Filaments from E3D-Online
Filament quality is integral to getting a good print, and at E3D we stock filaments chosen for their quality, reliability, and inventiveness. SpoolWorks is E3D's own in-house brand, designed to strike a balance between quality and price. While cheaper filaments are available, they often arrive unspooled and contaminated by particulates that can block and jam 3D printers. All our filaments are:
- Shipped vacuum-sealed and spooled, with a packet of desiccant
- Of the highest quality and easy to print
- Vibrant and richly-coloured to our specifications
- Designed and tested in-house at E3D
- Consistently extruded to within 5% tolerance for reliable printing
PLA is a bioplastic usually derived from corn starches. PLA melts at low temperatures, has extremely low warp, bonds easily to cold bed surfaces and generally prints with fantastic quality and no fumes. It might not be the best at demanding mechanical or thermal applications but it is cheap and easy to print with. The most popular polymer in 3D printing.
One of the most used plastics worldwide, ABS is a co-polymer of Acronitrile, Butadiene and Styrene. Lego Bricks, Car Dashes, Electronics enclosures all tend to be ABS. It's low-cost and strong, but the quality from one ABS to the next can vary wildly, and it can be smelly.
PET, PETG and related Copolyesters present a great balance of printing much more easily than ABS, but having much better mechanical and thermal performance than PLA. They also come in crystal clear variants which have the best optical clarity in the plastics world.
Composite filaments are composed of a plastic polymer bound with another material to change their appearance and or physical properties. This can take the form of attractive wood-like materials where a binder holds together wood fibres, or specialist mechanical properties obtained by adding carbon fibres to a polymer binder.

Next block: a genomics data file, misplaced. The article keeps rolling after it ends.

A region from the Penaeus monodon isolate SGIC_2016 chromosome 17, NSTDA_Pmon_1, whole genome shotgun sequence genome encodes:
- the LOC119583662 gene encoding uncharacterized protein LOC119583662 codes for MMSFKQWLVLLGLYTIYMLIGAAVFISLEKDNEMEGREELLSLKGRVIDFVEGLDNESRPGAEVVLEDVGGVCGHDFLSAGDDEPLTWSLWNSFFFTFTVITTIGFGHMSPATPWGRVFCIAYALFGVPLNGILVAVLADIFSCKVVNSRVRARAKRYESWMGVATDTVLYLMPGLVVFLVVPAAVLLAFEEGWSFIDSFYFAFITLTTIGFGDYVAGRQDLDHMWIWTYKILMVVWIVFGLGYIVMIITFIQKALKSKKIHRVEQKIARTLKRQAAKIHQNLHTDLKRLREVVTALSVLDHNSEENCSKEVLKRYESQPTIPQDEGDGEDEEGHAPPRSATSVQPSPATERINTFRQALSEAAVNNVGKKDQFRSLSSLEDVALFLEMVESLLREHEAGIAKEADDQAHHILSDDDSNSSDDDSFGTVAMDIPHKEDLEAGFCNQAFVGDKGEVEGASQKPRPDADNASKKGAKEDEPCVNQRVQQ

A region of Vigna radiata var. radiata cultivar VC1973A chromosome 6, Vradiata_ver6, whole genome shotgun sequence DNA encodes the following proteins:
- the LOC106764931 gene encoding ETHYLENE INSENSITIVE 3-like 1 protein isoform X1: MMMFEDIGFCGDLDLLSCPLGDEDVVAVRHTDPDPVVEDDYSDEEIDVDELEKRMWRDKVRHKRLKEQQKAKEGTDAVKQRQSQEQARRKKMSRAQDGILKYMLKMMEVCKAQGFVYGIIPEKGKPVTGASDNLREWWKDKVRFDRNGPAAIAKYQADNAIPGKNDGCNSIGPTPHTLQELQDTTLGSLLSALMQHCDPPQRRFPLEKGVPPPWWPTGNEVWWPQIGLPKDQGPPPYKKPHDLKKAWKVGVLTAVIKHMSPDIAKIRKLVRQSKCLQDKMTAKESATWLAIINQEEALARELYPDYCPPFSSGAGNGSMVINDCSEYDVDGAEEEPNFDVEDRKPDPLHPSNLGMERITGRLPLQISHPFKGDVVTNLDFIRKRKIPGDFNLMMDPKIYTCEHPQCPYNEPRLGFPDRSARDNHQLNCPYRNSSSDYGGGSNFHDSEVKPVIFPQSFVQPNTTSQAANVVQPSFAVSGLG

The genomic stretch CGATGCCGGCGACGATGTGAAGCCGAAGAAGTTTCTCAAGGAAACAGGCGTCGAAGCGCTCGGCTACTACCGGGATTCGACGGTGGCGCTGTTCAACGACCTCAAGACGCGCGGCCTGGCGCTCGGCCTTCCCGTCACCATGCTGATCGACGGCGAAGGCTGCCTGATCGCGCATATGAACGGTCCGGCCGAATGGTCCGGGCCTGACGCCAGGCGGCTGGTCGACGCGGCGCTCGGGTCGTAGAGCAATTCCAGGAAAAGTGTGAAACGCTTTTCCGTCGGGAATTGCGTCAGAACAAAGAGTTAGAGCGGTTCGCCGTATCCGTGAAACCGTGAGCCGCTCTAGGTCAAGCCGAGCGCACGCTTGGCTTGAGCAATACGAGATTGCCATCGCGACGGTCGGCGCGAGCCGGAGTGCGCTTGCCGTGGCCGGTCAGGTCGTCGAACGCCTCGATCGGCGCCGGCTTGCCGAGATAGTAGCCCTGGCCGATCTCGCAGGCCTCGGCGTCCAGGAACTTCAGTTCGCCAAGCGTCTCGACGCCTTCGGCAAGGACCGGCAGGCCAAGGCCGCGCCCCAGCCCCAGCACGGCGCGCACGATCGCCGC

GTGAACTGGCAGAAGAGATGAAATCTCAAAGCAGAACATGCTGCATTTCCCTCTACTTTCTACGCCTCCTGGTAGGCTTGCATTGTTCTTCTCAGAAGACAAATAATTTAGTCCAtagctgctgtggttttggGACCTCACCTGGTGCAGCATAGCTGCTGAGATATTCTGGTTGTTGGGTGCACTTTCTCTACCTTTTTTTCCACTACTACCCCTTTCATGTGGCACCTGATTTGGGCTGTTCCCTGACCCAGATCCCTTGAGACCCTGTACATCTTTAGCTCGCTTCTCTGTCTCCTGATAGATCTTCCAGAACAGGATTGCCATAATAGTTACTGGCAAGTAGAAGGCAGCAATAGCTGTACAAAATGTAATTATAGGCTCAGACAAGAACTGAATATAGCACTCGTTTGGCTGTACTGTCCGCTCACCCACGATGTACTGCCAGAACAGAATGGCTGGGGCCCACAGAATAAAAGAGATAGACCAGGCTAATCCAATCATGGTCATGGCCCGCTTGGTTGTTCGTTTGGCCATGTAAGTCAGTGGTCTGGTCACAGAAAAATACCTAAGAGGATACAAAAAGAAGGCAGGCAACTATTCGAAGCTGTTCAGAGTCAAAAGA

Nylons represent some of the toughest and strongest materials that can be printed. While they take a little more practice to print than other materials the rewards are huge. Inter-layer adhesion is probably the best in the 3D printing world and tensile strength is fantastic. Nylons are relatively flexible and can be used for things like living hinges with long life. Nylon is also extremely low friction and makes for great bearings, sliders and gears.
Polycarbonate is an extremely tough, strong, rigid plastic with great optical clarity. Used for demanding mechanical applications such as bullet-proof glass and safety goggles. Its great thermal resistance was why we chose it for fan ducts and why car makers use PC-ABS blends for plastics used near engines. One of the most capable plastics that can be printed, but it absolutely needs an all metal HotEnd, a heated bed that can exceed 120°C and some practice!
ThermoPlastic Elastomers ('flexible filaments') are a group of materials that can be melt processed like other plastics, but instead of being rigid they are instead elastic and rubber like. Both fun for decorative objects and toys, but we are also seeing a huge range of applications for things like seals, hinges and shock absorbers.
Acrylonitrile-styrene plastic composed of little particle-balls of acrylate rubber bound with an acrylonitrile-styrene copolymer chain matrix. While less commonly-used than ABS, ASA plastics have similar properties of strength and durability, yet it's more chemical- and weather-resistant.